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Mar 252017
 

Mayor Kimberly Driscoll of Salem MA has proclaimed March 26, 2017 as Salem Women’s History Day to go along with other nationwide events this month to honor the achievements of women, past, present and future. In keeping with that proclamation, there are events to inform, educate and entertain the community and visitors. Among them on Sunday are:

House of Seven Gables

The House of the Seven Gables will commemorate Salem Women’s History Day with a special women’s history tour and two lectures with speakers from the Partnership of Historic Bostons.

Women’s History Tour of The Gables—Free for Salem residents and members; regular admission applies to all others. (12:30 – 1:15 pm)

The Hidden Domestic Lives of Puritan Women: When you read the spiritual narratives of 17th-century Puritan women, it’s remarkable to realize that they are very like men’s narratives: completely focused on the search for grace. Women’s narratives mention family as rarely and perfunctorily as men’s narratives do. These were women raising children and creating homesteads in new colonial settlements, where the domestic labor was unceasing. How did these women live both as independent spiritual seekers–the first American individuals–and as wives and mothers? Free. (1:30 – 2:30 pm)

Katharine Gibbs: Trailblazing Woman in Business: Katharine Gibbs’ secretarial schools provided educational opportunities for women beginning in the early twentieth century and helped to change the face of the American office. Learn about this fascinating woman and the changing roles of women and work. (2:30 – 3:30 pm)

Women’s History Tour of The Gables—Free for Salem residents and members; Regular admission applies to all others. (3:30 – 3:45pm)

All events are available on a first come, first served basis. Registration is not required. Space is limited. For more information email groups@7gables.org, or call 978-744-0991 ext. 152.

Phillips House

You are invited to be the guests of Phillips House staff for a day of special guided tours focusing on the role of women who specifically lived at 34 Chestnut Street through the years. How their lives differed and had similarities is a fascinating time travel trip.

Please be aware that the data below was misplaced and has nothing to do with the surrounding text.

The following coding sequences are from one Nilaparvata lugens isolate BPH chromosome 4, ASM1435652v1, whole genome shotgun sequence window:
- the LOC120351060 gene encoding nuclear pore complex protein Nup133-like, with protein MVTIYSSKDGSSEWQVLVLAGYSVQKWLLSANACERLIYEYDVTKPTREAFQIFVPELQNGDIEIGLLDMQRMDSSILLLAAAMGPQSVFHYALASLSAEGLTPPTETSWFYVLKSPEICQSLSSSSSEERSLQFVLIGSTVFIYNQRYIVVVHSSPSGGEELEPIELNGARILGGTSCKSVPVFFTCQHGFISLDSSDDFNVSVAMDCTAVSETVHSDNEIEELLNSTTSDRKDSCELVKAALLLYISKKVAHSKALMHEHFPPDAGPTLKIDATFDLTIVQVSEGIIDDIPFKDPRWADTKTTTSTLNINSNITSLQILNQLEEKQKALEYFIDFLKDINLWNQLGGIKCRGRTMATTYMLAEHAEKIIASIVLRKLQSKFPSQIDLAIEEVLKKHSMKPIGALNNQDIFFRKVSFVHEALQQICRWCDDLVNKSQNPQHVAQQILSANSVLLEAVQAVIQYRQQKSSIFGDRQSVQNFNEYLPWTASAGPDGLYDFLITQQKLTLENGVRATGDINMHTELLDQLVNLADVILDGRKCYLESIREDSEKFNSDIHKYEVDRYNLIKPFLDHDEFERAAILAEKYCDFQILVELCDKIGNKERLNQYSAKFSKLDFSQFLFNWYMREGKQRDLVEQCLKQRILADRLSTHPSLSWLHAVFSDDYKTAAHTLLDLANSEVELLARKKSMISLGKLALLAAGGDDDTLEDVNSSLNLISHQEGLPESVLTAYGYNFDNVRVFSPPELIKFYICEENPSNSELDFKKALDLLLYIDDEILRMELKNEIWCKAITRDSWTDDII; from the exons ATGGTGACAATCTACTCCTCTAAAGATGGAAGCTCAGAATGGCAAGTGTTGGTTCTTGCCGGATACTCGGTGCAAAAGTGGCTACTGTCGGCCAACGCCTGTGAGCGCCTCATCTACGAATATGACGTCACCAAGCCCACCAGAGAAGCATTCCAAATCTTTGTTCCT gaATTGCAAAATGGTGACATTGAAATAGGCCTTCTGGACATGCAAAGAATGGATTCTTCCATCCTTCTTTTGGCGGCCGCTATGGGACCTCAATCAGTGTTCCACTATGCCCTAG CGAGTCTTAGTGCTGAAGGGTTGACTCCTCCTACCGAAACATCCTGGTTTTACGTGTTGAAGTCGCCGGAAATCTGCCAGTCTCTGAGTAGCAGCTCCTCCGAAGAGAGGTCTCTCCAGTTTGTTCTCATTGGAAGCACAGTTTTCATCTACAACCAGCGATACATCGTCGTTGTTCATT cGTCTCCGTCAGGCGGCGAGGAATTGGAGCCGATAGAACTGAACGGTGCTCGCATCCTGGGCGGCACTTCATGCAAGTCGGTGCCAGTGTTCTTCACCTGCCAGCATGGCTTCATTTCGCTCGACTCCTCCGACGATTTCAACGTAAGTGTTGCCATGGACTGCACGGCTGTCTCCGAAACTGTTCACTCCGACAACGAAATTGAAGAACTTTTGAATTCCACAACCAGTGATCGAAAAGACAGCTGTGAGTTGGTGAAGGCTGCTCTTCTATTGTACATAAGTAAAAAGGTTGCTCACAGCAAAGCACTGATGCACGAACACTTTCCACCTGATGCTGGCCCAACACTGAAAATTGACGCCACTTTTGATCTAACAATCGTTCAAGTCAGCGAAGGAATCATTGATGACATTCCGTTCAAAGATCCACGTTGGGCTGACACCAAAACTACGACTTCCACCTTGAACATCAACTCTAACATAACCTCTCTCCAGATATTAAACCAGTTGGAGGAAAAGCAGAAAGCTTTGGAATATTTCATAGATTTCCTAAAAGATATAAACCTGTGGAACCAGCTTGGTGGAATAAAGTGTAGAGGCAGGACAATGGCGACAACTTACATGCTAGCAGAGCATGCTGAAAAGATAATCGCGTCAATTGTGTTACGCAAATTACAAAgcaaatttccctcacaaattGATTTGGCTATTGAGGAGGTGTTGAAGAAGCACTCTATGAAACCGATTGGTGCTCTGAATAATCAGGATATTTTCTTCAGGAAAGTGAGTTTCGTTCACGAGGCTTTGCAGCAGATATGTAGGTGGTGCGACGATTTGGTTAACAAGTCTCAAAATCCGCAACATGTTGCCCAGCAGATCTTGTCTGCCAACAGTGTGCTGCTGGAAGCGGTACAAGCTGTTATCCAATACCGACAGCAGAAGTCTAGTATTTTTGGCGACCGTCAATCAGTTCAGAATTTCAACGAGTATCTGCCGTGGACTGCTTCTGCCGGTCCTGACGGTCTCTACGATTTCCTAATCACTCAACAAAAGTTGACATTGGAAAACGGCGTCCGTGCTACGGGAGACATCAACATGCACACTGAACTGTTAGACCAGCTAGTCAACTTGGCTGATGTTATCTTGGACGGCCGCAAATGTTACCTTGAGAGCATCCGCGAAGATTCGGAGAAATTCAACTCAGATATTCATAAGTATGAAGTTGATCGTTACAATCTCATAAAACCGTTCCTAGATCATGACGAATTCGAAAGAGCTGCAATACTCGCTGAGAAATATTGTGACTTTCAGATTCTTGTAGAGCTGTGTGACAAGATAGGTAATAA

The tour is free of charge for Historic New England members and Salem residents.There is a nominal fee of $5 for nonmembers.

Tours are available on the half-hour. Registration is not required. Please call 978-744-0440 for more information.

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Mar 172016
 

Women have played key roles in the history of Salem, from the Witch Trials to social reform and this Sunday there will be a number of special Women’s History Days presentations to honor their efforts.

salem women(In 1981 Congress established National Women’s History Week to be commemorated during the second week of March. Then in 1987, Congress expanded the week to cover the entire month of March. Mayor Kimberly Driscoll has additionally proclaimed March 20th as Salem Women’s History Day.)

The House of the Seven Gables

You are invited to a day of tours at The House of Seven Gables focusing on the roles that women have played on the property over four centuries. Yes, four centuries. The tours will be conducted at 11am, noon and 3:30pm.

Also Dina Vargo, author of the “Wild Women of Boston” will speak at 1pm with a book signing to follow. Local historian Robin Woodman will offer her lecture, “Strong Women of The Gables” at 2:30pm.

The House of the Seven Gables, open from 10am-5pm is located at 115 Derby Street in Salem.

The Witch House

The Witch House will be featuring an exhibit titled “Elizabeth Corwin: Her Book of Saints,” a rare look into the private thoughts of a 17th century woman. Within the margins of her devotional book,
recorded in her own hand, are entries relating to her finances, property and independence as she transitioned from widow to wife in colonial Salem.

The Witch House, located at 310 1/2 Essex Street, Salem will be open 10am-5pm.

The Phillips House Museum

Join the Phillips House staff for a day of special guided tours focusing on the role of women at 34 Chestnut Street through the years. Tours will be conducted on the half-hour.

Historic New England’s Phillips House, open from 11am-4pm is located at 34 Chestnut Street, Salem.

The First Church in Salem, Unitarian Universalist

The First Church in Salem, Unitarian Universalist will have on display for the month of March women’s history material from their archives and a display titled “Standing Before Us: Unitarian Universalist Women and Social Reform, 1776-1936,” complied by Bonnie Hurd Smith.

The First Church In Salem, Unitarian Universalist, open for this session from noon to 3pm, is located at 316 Essex St, Salem.

For fees, discounts and any suggested reservations, please contact each organization separately.

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